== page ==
Turek on men's health
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Award-winning urologist - and pioneer in Men's Health - Dr. Paul Turek blogs weekly about issues such as infertility, vasectomy and vasectomy reversal, sexual and hormonal dysfunction and more. Keep up with the latest on this fascinating field of medicine.

The Prostate: All You Ever Wanted to Know



One famous fountain: the mannequin pis in Belgium
One famous fountain: the mannequin pis in Belgium

As a man ages, he is more likely to look at travel experiences as a series of restroom stops. He might begin navigating his way to the grocery store, the gas station or to a friend’s house for poker based on whether or not there’s a restroom conveniently located nearby. This may sound like the end of the world, but it’s not. It may be the end of long road trips. It is also the start of the realization that, similar to needing reading glasses, he is not immortal but actually a simple human being.

The prostate is a gland the size of a walnut at the base of the penis. It wraps around the urethra (the tube that urine comes from). A prostate is essential for normal male fertility, as it is responsible for making fluid that protects and nourishes sperm. Everything is shipshape until a man gets older, when two problems can arise. One is benign prostatic hypertrophy (BPH), which is a fancy way of saying enlargement of the prostate. This occurs in about half of all men in their sixties. For reasons still unclear, the prostate continues to grow as a man gets older. It is usually symptomatic – men have urinary urgency, dribbling, weak stream and may have to get up at night to urinate. The other problem is prostate cancer. Most commonly, cancer has no symptoms.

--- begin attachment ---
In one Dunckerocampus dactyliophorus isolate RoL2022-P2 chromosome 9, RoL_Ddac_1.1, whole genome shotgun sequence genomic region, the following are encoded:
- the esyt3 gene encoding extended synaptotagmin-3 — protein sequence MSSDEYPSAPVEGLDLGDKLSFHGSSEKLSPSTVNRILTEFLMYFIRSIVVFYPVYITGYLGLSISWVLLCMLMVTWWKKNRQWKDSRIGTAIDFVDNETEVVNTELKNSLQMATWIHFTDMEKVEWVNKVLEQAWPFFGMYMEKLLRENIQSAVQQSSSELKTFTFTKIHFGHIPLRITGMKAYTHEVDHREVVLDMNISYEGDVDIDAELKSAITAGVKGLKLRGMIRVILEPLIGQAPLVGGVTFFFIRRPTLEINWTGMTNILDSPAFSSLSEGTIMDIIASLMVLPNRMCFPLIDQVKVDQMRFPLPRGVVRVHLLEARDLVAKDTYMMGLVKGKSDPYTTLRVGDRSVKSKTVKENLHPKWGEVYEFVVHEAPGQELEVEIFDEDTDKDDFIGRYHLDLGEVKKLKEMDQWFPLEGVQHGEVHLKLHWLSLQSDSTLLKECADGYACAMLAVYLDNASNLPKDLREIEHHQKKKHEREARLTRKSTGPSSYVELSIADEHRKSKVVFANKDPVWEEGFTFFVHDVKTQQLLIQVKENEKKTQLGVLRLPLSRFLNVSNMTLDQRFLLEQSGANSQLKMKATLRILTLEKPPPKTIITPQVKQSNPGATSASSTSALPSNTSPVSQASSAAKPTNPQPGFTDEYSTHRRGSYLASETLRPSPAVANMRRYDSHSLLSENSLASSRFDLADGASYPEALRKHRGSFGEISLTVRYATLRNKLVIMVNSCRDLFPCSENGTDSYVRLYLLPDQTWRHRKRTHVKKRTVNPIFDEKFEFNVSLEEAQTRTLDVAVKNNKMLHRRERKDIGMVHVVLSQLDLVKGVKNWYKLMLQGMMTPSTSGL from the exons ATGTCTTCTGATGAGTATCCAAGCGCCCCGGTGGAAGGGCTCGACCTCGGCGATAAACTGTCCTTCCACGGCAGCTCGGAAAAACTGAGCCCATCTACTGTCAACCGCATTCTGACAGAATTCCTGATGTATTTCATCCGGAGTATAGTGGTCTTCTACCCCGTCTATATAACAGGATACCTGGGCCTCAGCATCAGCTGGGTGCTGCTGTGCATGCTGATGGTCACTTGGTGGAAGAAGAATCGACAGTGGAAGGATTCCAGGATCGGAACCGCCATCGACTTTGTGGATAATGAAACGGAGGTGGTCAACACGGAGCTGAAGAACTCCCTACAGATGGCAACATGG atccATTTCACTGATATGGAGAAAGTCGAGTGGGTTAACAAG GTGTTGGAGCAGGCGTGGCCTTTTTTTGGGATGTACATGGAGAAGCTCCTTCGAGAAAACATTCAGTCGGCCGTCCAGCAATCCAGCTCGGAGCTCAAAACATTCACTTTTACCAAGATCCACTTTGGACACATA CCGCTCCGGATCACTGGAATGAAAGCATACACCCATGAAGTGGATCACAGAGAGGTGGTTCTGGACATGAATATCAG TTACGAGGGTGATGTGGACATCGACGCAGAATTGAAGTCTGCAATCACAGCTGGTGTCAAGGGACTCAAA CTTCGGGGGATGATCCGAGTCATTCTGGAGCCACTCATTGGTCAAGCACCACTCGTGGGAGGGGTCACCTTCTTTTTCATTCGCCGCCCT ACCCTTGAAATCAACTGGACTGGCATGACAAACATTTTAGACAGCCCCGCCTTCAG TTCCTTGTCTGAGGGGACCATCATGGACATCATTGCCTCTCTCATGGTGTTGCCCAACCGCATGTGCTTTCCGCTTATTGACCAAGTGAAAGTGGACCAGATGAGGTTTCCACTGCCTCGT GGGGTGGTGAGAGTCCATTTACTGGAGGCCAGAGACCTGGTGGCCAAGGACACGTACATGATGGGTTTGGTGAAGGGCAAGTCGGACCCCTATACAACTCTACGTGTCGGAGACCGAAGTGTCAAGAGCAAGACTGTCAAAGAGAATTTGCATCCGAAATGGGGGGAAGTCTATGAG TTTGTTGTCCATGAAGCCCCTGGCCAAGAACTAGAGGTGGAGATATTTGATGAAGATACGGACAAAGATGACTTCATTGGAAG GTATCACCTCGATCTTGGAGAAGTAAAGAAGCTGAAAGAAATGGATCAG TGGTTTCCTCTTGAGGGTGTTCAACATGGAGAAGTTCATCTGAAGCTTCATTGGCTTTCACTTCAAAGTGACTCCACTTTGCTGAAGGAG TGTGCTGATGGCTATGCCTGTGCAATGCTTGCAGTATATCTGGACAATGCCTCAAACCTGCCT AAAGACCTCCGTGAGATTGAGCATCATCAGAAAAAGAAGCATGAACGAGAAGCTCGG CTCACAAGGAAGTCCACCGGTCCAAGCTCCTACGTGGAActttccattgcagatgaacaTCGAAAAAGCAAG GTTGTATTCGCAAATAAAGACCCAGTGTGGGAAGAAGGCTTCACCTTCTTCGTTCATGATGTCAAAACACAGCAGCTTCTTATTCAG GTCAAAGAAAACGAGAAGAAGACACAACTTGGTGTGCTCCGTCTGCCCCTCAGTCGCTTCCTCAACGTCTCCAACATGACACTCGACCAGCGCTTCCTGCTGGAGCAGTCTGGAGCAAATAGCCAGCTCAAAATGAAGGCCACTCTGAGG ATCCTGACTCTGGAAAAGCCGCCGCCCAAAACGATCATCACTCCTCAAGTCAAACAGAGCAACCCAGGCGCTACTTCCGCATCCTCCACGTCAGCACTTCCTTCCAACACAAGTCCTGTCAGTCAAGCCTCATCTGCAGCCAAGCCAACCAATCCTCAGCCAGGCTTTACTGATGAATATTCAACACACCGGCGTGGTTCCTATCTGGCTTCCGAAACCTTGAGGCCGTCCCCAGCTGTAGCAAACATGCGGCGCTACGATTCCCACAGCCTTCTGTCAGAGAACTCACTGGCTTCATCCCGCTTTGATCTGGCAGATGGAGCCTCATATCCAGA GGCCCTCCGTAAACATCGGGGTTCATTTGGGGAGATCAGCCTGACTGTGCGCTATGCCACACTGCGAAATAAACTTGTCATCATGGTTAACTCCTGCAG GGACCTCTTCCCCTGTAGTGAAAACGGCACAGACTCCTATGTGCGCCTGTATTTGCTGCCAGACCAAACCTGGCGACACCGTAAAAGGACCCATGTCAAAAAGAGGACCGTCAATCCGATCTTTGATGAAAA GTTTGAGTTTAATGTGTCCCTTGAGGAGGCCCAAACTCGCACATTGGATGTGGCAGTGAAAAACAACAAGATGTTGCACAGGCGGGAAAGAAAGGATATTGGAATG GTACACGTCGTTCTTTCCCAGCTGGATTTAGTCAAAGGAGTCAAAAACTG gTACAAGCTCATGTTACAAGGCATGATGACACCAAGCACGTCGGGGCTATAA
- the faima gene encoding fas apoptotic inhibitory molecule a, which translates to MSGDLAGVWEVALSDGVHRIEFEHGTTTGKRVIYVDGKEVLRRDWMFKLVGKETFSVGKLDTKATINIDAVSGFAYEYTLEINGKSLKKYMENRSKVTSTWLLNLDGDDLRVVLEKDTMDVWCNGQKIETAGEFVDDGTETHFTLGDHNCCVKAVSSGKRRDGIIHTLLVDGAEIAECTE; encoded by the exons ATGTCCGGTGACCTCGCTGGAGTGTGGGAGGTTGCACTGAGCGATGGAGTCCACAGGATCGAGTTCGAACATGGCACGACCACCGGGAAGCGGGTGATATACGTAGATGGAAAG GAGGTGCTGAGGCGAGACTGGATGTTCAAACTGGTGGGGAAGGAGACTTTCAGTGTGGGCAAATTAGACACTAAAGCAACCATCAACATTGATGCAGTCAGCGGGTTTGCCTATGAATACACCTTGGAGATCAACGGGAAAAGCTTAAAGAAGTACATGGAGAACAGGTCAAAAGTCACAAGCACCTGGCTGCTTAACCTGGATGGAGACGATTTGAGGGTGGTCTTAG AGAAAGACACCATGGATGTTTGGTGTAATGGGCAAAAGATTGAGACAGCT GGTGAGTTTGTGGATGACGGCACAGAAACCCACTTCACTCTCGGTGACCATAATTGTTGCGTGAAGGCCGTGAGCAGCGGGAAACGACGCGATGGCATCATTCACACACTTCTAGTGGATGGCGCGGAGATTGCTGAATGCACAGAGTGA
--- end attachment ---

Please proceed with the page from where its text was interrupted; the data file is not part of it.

BPH is not preventable, but prostate cancer may be. Following a heart-healthy, low-fat, low carbohydrate diet is key to the prevention strategy, as are exercise, weight management and stress reduction. Concentrate on fruits and vegetables, which are high in antioxidants that protect the cells of your body from becoming cancerous. Soy and green tea may also protect the prostate. Sugar intake should also be limited, as it often ends up stored in your body as fat, and obesity is linked to prostate cancer.

That said it may surprise you to know that prostate cancer doesn’t always kill. Cancer is no one’s friend, but prostate cancer is not as deadly as lung cancer, colon cancer or breast cancer. It is much more slow-growing than these other cancers, doubling in size every 2-3 years instead of every 4-6 months. As such, a man is eight to ten times more likely to die of heart disease than prostate cancer. Even more interesting, some believe that prostate cancer is really a disease of age in men, as the likelihood of having small amounts of cancer in the prostate goes up with age. That means that about 80% of 90 year old men will have prostate cancer, and may never know it. They will likely die of unrelated causes. It also means that there are many prostate cancers occurring in men that are “clinically insignificant,” a rare term in cancer medicine. So, many prostate “cancers” actually don’t act as such.

Although diseases of the prostate are rarely lethal, they can affect your quality of life…and your road trips. Men over forty should start to have the prostate checked regularly, although most men would rather spend quality time with the dentist’s drill than go in for that exam. Blood tests for a substance called PSA, can also help detect cancer. The symptoms of prostatic enlargement can treated with pills; if these don’t work, various, safe but indescribable procedures can remove the symptom-causing prostatic tissue. Some of the FDA approved pills to treat BPH also prevent prostate cancer. Now that’s a pill that men might want to swallow. So, for all kinds of reasons, don’t ignore the prostate. Try to attend to it before it disrupts the flow of your daily life.


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